Geri Parscale

Geri Parscale is deputy superintendent of Fort Leavenworth Schools, USD 207. She has been in education for more than 20 years, and is a former classroom teacher, building principal, and central office administrator.

What Are the Necessary Leadership Responsibilities in a PLC?

There is nothing like the beginning of the school year. Everywhere you look, new opportunities are popping up, new ideas are being developed, and school leaders are planning to best meet the needs of students. As one of those leaders, I, too, am planning for what works best.

In School Leadership That Works (Marzano, Walters, & McNulty), the authors identify 21 leadership responsibilities that have an effect on student learning. Albeit all are important, certain ones are essential for a leader who is fostering that razor-sharp focus on learning that is present in a high-functioning professional learning community.

The responsibilities that we at Fort Leavenworth believe to be vital for administrators working in a PLC include: change agent; communication; input; involvement in curriculum, instruction, and assessment; knowledge of curriculum, instruction, and assessment. Focusing administratively on these responsibilities throughout the year will help learning leaders create a culture where all students learn at high levels.

Based on the words of Sir Josiah Stamp, "It is easy to dodge our responsibilities, but we cannot dodge the consequences of dodging our responsibilities." As learning leaders, we drive the culture of our school. We have a professional obligation to choose our responsibilities carefully so that we create a culture focused on learning and not on teaching. The five responsibilities mentioned above are vital if we want to move forward as a PLC.

I believe these responsibilities play an important role in developing and sustaining the culture in Fort Leavenworth schools. Our leaders lead with specific behaviors and characteristics identified through these responsibilities, and because of those behaviors, the culture is stronger and more well-defined. Identification of responsibilities (and the behaviors that correspond to them) help our administration keep the sharp focus needed as they start the school year.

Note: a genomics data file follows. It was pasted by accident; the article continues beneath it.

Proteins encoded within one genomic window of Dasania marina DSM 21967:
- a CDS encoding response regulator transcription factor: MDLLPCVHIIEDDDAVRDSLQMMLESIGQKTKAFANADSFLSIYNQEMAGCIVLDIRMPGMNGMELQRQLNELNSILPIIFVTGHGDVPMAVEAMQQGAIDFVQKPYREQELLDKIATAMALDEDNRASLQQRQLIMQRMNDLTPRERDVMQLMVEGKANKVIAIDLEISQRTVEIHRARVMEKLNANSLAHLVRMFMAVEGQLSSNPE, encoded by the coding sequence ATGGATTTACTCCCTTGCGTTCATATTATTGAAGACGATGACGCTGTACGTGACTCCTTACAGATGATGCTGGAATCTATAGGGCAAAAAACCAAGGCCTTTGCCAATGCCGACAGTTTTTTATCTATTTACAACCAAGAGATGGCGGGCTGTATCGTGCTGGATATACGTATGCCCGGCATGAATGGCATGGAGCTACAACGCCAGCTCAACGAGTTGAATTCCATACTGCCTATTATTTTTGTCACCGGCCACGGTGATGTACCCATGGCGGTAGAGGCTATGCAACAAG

As a school leader, what are your ideas about the necessary leadership responsibilities?

Are yours different than ours?

Please share your thoughts by commenting on this blog.

Comments

cheapcoach

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cheapcoach

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Lbrutcher

I am not an administrator however, I do agree with the 5 responsibilities. The school I currently teach at is on its 2nd year of PLCs. We are lacking direction from administration and therefore have lost direction in our meetings. It is almost like the adiministrators like the idea of PLCs but do not know how to make them effective. I will bring this post to my next meeting and see if it helps. On the plus side, we are sticking with it. It can ony get better from here.

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AllThingsPLC » Blog Archive » Resource Roundup: Managing PLC Change

[...] What Are the Necessary Leadership Responsibilities in a PLC? PLC at Work™ associate Geri Parscale answers common questions that new PLC leaders may have, [...]

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grrlgenius

I agree with the article and the last comment. I appreciate the comment about letting teams struggle a little ("muddle" as the last poster said). We've experienced this and it is sometimes necessary for teams to experience a little discomfort in order to learn and grow.

I want to add "persistence" and "resilience". The ability to stay the course and bounce back from trials and tribulations is crucial! I read a book called "Resonant Leadership" which was a great reminder to nurture yourself as a leader in order to grow professionally and personally.

Our school year started today with a professional development day. I am really looking forward to the school year. Our teachers are smart and skilled. They are ready for the challenge of a new year!

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paraider

I agree with all the is mentioned in the article. I think that another key responsibility is to know when to let go and let the PLC muddle through some issues and when to exercise more authority. It is what I have heard Rick called the "tight and loose" leadership. It is a difficult transition for some administrators.

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